Stoke, the 2004 fire department was joined by Redding, was killed in the evacuation, the union said. (19659002) Three Marin County firefighters were burned Treated to ears, hands and face after experiencing a "sudden heat surge" from burning vegetation. Engineer Scott Pederson and firefighters Tyler Barnes and Brian Cardoza were released from a hospital, the fire department said in a statement on Friday.
A fourth firefighter has been investigated at UC Davis Burn Center, the statement said.
Eight people were treated at the Mercy Medical Center in Redding for respiratory and burn injuries, a spokeswoman for the hospital said Friday morning.
"I can not believe it's gone"
The fire forced many residents to gather what they could and escape in just minutes.
"We did not think the fire would come here, so we did not really get things out like everyone else who tried to get out of the lair last minute when we hit the ridge," said Dominic Galvin.
A resident of French Gulch, west of Redding, said she had two hours to evacuate, but some people only had 30 minutes.
"It's scary," said Rachel Hines CNN affiliate KRCR. "You are a little bit scared because you do not know if you will come back to your house and the city will change."
Chris Corona went home to his parents to look for their cat, Jinx. The house was gone, but Jinx was there, safely hidden in a bush on a hill, untouched by the flames that killed all the other vegetation.
Corona cried as he thought of things they had lost in the house.
I can not believe it's gone. All those memories, childhood memories, "he said," stuff that parents save like stuff you built as a kid for your mother. I'm just glad my mom got all the valuable stuff she wanted out of it.
According to police chief Moore, looting has been reported in abandoned residences in Redding and some arrests have been made.
The Californian bureau of emergency services said in a tweet on Saturday that the state received "help from other states to help forest fires "These states with resources on the scene included Arizona, Idaho, Montana, Nevada, South Dakota, Wyoming and Colorado, and other states, including Florida, Maryland, Michigan, New Jersey, New Mexico and Oregon, have resources on The Road, said the tweet.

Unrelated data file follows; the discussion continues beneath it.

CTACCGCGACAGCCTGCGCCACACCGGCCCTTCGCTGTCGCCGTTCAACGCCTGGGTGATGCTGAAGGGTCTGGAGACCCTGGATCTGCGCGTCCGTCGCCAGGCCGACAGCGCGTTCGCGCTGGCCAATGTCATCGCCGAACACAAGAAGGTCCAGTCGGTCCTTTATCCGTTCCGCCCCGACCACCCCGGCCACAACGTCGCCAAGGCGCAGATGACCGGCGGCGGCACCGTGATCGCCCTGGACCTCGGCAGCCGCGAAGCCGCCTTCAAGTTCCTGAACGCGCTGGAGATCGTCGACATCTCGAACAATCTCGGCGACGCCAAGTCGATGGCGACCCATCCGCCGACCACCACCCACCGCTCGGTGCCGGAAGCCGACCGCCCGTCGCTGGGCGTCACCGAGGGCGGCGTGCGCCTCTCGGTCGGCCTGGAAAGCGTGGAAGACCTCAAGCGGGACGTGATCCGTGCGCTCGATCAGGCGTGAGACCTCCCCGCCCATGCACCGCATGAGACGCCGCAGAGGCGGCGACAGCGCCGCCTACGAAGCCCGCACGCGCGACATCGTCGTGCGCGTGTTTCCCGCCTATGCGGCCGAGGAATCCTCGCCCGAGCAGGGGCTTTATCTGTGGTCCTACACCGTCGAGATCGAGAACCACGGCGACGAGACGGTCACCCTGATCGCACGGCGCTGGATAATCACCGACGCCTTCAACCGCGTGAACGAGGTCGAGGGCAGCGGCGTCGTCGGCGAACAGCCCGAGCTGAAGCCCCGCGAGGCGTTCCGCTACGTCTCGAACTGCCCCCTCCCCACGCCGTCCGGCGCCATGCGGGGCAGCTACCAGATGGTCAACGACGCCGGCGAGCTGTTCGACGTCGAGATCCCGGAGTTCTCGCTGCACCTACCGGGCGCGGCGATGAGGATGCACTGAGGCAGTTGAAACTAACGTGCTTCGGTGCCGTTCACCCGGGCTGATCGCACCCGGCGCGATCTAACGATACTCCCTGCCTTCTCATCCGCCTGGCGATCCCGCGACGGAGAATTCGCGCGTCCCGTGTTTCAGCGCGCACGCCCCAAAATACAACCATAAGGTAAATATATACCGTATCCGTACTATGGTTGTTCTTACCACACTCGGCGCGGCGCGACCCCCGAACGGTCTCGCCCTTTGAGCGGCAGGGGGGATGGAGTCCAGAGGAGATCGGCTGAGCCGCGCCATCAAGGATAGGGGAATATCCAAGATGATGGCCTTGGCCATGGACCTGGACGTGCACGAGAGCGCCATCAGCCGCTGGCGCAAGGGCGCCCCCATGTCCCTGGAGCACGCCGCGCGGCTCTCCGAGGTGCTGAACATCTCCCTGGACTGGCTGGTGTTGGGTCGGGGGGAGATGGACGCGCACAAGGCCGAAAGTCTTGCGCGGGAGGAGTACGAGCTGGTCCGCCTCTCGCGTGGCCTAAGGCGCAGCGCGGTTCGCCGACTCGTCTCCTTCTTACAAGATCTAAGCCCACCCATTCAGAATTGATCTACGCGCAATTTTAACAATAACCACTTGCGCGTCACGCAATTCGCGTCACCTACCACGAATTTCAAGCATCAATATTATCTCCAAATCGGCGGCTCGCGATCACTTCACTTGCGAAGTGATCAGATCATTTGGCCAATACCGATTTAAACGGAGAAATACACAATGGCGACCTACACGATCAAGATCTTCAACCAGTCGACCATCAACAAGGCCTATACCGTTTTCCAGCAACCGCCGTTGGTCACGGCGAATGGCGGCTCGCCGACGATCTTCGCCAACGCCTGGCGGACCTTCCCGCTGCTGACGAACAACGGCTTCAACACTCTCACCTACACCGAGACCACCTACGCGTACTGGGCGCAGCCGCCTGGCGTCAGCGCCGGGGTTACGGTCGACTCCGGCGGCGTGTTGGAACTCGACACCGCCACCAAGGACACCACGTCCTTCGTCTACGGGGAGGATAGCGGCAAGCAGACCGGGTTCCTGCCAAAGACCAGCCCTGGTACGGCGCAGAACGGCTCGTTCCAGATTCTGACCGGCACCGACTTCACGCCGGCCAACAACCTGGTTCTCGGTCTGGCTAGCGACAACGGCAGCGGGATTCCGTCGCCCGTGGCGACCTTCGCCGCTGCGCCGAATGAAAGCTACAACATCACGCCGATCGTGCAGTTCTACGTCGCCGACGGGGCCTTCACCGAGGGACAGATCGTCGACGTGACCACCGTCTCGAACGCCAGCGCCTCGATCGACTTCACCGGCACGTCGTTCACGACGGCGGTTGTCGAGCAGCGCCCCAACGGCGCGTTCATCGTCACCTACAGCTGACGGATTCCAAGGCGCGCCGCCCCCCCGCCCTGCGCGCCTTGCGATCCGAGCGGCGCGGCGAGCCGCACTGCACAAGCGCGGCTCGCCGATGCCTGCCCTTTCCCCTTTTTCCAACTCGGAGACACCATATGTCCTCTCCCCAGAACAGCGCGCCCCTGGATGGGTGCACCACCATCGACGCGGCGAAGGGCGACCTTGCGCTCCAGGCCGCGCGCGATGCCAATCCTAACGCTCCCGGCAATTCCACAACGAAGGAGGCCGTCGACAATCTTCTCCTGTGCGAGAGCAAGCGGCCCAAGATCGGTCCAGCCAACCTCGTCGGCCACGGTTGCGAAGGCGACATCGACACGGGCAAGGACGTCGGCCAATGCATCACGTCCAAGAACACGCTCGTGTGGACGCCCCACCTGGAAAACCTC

Other Fires Burned in California
In addition to the Carr Fire, more than a dozen other burning forest fires burn throughout California, expanding resources.
The Cranston Fire near San Bernardino has more burned as 13,130 acres and is contained 57%.
A man accused of several fires in Riverside County including the Hiring Cranston Feuers "The fires of the ranch and river in Mendocino County have seared more than 30,000 hectares," said Cal Fire.
The Ferguson Fire in Mariposa County has torpedoed 54,481 acres (25,000 ha) and is 30% contained. The fire has triggered the closure of Yosemite National Park's most famous areas, which will open again to all visitors on the 3rd of August.
A Sequoia and Kings Canyon National Park firefighter, identified as Capt. Brian Hughes, died in the fight against the Ferguson fire after being beaten and killed by a Sunday tree, according to a statement from the Sequoia and Kings Canyon National Parks.
"Hughes was using the Arrowhead [Interagency] Hotshots for four years and is used by everyone at the Parks," was the statement. "We are mourning for his loss."